According to the report, while Line 1 of Mumbai Metro is operational (11km), Lines 2A, 3 and 7, (together about 68kms) which were awarded last year, are under construction. In addition, the Mumbai Metropolitan Region Development Authority (MMRDA) expects to award civil construction contracts worth Rs4,500 crore for Lines 2B and 4 (spanning around 56kms) over the next one month. The systems and rolling stock contracts for Line 3 (worth about Rs4,000 crore), Line 2A, 2B and 7 (around Rs10,000 crore) and Line 4 (about Rs4,000 crore) are expected to be awarded over the next year. MMRDA has set 2021 as project completion target, which will take the overall operational length to about 135kms.
 
 
Apart from these corridors, the Maharashtra state government is expected to approve two new routes—Line 5 (24km, worth about Rs8,400 crore) and Line 6 (14km, around Rs6,700 crore)—soon. "In addition, plans to extend some of the existing lines are under consideration. For e.g., Line 7, which currently runs between Dahisar and Andheri, may be extended to Mumbai International Airport at one end and Mira Road-Bhayander at the other. We expect work on these corridors, stretching about 65kms, to start over the next couple of years," Edelweiss says.
 
Plans for the metro network were laid out in the 1990s with the initial master plan for Mumbai Metro drawn up by Delhi Metro Rail Corporation Ltd (DMRC) unveiled in 2004. Over the years, this master plan has seen multiple iterations.   The original master plan, prepared by DMRC, envisaged development of a metro rail network spanning about 145kms, of which 32kms was to be underground.
 
 
Over the years, the master plan has undergone various modifications. In fact, even now, new lines are being added and multiple options for further expansion are being considered. The master plan, as it stands today, is given below:
 
 
Comparison of metro networks across the world
While Mumbai is quite late compared to other global major cities as far as development of a metro rail network is concerned, the scale and speed of the network envisaged is astonishing, Edelweiss says. Over the next four-five years, construction of about 125kms metro lines is being targeted in Mumbai. 
 
"This is amongst the fastest rate of metro network development compared with other major cities across the globe. It is, in fact, at par with the pace witnessed in some major cities in China, reputed for tremendous execution speed," it added.
 
 
Line 2: Dahisar–Andheri–Mankhurd
Line 2 is an under construction metro line in Mumbai which connects Dahisar with Mankhurd. The line is being built in 2 phases – 2A and 2B. While Line 2A stretches from Dahisar to DN Nagar (Andheri), Line 2B spans the stretch from D N Nagar to Mankhurd via Bandra.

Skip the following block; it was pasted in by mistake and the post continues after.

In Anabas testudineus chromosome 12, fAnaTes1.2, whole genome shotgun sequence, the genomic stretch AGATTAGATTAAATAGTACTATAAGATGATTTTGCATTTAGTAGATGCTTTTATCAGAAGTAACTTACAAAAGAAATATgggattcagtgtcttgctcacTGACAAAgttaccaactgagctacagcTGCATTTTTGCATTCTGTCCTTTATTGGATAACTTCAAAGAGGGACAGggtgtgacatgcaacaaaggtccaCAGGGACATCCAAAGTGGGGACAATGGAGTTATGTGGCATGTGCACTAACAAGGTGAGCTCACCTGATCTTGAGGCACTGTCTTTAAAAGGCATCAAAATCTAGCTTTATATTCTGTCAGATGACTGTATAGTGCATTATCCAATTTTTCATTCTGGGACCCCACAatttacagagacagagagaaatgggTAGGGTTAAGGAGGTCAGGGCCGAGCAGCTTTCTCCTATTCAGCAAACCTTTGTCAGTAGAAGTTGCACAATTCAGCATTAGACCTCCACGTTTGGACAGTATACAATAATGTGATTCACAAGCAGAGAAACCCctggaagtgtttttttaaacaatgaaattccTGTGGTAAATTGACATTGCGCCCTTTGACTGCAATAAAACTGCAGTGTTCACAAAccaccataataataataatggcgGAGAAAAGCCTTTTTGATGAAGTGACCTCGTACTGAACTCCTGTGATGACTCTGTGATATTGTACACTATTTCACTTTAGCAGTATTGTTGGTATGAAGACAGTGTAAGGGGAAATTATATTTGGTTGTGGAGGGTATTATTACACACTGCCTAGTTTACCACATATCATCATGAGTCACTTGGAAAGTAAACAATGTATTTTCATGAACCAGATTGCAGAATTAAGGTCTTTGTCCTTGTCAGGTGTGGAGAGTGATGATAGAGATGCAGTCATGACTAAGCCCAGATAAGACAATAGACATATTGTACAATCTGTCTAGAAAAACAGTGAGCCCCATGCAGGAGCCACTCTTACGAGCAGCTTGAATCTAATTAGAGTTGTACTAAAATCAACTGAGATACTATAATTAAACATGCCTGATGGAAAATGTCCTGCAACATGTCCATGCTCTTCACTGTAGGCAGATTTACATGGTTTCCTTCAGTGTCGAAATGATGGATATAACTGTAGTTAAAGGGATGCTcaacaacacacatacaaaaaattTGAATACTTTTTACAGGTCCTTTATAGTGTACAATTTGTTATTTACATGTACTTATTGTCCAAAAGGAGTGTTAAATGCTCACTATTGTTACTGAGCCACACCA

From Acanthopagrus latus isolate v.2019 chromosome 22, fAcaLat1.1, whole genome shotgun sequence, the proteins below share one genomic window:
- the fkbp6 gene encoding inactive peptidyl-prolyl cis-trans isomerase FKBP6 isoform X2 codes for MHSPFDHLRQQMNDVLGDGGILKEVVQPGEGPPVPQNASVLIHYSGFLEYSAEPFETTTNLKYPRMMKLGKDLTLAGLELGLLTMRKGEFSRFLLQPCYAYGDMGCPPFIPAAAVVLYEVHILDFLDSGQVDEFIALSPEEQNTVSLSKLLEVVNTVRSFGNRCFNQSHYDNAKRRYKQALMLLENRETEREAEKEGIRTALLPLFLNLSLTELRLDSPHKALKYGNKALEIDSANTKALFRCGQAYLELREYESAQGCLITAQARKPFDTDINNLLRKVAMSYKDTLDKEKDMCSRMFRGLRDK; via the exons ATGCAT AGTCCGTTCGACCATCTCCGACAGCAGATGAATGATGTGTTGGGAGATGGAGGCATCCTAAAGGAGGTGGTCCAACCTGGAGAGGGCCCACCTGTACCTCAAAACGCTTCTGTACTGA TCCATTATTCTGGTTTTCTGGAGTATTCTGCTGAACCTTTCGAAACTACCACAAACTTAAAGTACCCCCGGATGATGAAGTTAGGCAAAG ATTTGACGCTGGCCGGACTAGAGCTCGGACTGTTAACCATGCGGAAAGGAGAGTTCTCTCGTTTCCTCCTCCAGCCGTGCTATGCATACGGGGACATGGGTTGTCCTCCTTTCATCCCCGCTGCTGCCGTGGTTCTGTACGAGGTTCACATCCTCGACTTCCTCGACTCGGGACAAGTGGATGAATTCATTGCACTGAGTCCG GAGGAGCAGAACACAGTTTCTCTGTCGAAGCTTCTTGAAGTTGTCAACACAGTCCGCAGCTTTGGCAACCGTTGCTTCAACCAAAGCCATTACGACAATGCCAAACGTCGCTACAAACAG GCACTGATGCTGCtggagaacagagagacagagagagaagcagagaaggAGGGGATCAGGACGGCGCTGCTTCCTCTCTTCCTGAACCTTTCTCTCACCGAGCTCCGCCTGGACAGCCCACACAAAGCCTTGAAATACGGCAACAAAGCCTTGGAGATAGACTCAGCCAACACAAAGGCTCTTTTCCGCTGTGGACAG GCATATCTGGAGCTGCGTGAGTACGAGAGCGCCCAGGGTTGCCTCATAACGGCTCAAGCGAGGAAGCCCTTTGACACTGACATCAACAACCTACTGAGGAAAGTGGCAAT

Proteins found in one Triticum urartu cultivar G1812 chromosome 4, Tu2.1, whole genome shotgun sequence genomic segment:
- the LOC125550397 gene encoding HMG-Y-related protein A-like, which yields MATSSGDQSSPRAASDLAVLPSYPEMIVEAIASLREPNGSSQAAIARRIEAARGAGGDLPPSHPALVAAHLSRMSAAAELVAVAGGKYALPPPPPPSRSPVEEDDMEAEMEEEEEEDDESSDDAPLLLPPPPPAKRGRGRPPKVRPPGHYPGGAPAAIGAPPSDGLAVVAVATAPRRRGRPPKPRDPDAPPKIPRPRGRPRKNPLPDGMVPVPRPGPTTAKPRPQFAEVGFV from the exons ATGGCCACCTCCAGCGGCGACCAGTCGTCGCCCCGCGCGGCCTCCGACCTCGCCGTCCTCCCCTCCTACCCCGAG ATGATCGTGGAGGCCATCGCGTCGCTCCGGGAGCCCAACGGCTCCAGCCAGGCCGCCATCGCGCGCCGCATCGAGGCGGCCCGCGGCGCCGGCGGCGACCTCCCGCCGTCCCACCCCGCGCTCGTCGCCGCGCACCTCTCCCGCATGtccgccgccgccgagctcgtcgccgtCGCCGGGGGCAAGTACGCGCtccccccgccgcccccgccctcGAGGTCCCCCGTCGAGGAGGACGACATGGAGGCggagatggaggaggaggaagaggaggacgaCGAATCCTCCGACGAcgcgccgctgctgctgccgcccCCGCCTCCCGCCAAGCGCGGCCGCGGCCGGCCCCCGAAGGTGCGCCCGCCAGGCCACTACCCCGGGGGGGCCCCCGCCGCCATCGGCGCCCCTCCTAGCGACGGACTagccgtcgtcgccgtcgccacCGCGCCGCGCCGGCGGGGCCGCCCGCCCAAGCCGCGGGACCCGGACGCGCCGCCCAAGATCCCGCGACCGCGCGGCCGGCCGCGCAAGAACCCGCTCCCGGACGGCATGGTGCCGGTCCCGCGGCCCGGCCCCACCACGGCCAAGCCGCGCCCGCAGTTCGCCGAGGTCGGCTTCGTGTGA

Both Line 2A and Line 2B are proposed to be funded through assistance from the Asian Development Bank (ADB) with the balance amount being contributed by MMRDA and the state government. The civil construction work for Line 2A was awarded in mid-2016. Work on the line began in November 2016, and is targeted to be completed in 2019.
 
 
For Line 2B, bids have been invited for civil construction. MMRDA expects to award civil construction contracts worth Rs1,800 crore over the next one month. Edelweiss says it expects work to start post monsoons with MMRDA targeting to complete this stretch by 2021.
 
As per MMRDA, companies interested in package 1 of Line 2B are Larsen & Toubro, Afcons, ITD Cementation and GHEC-RCC-JV-China. For two packages in Line 2B NCC, JMC Projects, JKIL, CHEC-TPL and Simplex Infra have applied, while the Reliance-RdE joint venture (JV) is in fray for three packages.
 
The systems and rolling stock contracts for Lines 2A and 2B will be awarded along with Line 7. The total cost of the systems and rolling stock contracts is estimated to be Rs10,000 crore. MMRDA has already started the bidding process and expects to award these contracts over the next two-three quarters.
 
Line 3: Colaba – Bandra – SEEPZ
Line 3, being implemented by Mumbai Metro Rail Corporation (MMRCL), is a 33.5kms long underground metro project connecting Colaba to SEEPZ. Boasting of 26 underground and one-at-grade stations, this line is estimated to cost about Rs23,100 crore.